Nowhere on my ‘bucket list’ is the must-do of building anything. However, I am hip deep in a construction project. This activity provided the opportunity to learn new things. Many of which I didn’t know I needed to learn, nor do I know at present, how to make all of the learning’s useful. I am sure it is simply a matter of time before it becomes clear.
Do it right the first time
My father is an engineer and from the school of ‘do it right the first time’ philosophy. ‘It’s all in the planning’ he told me. When repairing or constructing something at home, he spent more time thinking and calculating and planning and documenting than actually doing. I’ve come to realize that approach saves countless mistakes while steering a direct course to a goal.
Step vs. Leap
Apparently the universe was keen on me taking this tenent to heart. Recently, I received a call from my contractor about a staircase in my construction project. He asked about my height and athleticism, a curious question I thought. He wanted to confirm my ability to leap upwards and successfully reach the landing sixteen inches above the last step. I asked him why I would need to do that, never mind my abilities.
It happens that the plans included miscalculations resulting in a gap of approximately eleven inches from the top of the last step and the landing. This meant there was not enough space to add the two steps needed to reach the landing. Additionally, the gap provided a straight shot to the floor below – fourteen feet down! He assured me that as long as I could leap and make the landing above, he would continue building per the plan.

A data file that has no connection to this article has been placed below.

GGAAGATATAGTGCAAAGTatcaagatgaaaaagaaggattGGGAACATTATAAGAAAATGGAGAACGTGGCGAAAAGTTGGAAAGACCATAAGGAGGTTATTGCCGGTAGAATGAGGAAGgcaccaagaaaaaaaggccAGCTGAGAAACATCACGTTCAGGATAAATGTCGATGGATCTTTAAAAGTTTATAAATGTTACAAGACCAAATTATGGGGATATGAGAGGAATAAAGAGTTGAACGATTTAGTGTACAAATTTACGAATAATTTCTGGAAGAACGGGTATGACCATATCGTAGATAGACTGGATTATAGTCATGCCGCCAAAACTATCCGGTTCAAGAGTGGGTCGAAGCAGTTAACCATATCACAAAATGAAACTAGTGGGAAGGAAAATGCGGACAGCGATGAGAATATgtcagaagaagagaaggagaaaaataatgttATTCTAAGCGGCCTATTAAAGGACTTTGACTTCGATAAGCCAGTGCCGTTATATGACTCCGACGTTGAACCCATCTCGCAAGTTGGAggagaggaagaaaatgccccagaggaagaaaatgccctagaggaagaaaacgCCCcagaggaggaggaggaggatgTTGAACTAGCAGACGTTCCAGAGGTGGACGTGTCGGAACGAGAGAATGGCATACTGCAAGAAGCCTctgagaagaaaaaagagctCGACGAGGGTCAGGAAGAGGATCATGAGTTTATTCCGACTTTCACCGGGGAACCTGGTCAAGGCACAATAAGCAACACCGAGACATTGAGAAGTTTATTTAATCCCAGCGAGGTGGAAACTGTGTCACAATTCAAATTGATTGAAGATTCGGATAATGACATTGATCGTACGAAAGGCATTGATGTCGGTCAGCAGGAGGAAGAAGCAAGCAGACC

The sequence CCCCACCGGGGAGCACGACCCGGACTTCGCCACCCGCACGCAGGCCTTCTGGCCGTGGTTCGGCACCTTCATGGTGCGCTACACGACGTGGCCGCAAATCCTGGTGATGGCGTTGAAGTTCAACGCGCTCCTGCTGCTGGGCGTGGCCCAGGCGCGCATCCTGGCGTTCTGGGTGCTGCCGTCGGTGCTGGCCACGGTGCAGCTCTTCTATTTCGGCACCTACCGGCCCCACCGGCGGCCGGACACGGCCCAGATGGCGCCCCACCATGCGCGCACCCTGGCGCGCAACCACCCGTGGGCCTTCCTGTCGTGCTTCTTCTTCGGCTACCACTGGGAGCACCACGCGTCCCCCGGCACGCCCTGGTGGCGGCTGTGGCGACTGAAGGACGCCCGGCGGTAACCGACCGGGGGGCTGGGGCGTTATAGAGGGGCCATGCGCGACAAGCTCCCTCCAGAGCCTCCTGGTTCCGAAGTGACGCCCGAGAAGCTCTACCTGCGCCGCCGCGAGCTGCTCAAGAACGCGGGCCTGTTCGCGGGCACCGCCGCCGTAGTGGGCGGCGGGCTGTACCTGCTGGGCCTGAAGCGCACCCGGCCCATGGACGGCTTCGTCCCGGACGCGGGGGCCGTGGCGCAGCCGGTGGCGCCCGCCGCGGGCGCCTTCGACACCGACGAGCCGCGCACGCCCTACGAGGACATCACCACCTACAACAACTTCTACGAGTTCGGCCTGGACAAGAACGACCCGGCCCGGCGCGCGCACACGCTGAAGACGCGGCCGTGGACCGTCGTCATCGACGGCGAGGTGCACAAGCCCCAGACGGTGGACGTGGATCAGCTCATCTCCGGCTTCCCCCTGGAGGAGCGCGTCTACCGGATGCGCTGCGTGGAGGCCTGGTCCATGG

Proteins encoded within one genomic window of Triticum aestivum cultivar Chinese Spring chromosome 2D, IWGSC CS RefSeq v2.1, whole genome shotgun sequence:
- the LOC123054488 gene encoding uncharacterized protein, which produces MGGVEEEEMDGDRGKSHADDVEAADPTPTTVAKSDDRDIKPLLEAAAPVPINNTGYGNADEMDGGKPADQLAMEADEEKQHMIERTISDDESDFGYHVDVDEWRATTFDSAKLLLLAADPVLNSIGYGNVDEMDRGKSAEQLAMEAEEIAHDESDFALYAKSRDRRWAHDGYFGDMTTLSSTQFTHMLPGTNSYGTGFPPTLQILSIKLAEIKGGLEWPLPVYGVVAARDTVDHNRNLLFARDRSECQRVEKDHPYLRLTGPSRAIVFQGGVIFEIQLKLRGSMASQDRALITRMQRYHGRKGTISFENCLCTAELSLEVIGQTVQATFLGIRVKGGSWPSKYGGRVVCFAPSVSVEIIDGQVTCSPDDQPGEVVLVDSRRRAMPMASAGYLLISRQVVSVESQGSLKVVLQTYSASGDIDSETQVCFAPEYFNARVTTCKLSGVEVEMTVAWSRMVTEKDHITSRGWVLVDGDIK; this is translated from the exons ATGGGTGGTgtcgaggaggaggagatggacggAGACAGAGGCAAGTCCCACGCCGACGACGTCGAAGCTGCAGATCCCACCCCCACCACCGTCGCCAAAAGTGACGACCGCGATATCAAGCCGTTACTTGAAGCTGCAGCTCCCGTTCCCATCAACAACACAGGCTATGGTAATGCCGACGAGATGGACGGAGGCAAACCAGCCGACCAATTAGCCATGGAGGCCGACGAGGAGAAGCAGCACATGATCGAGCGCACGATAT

Five steps of planning
This ‘do it right the first time’philosophy is particularly important when introducing a new product to the market, especially important if the product is the first for a company. I’ve learned there are five key principles that must be included in the planning of new product development if success is the intended goal. The five principles I’ve learned to include in development planning are:
- Economics are as indispensable as ergonomics.
- The payer is as essential as the provider.
- The patient is as influential as the physician.
- Integration is as important as ingenuity.
- Outcome is as significant as opportunity.
Using these principles as the guiding framework in the development of a new medical device can facilitate making the leap into the market, without missing a step.
Stay tuned for more detail on the principles, in posts to follow.
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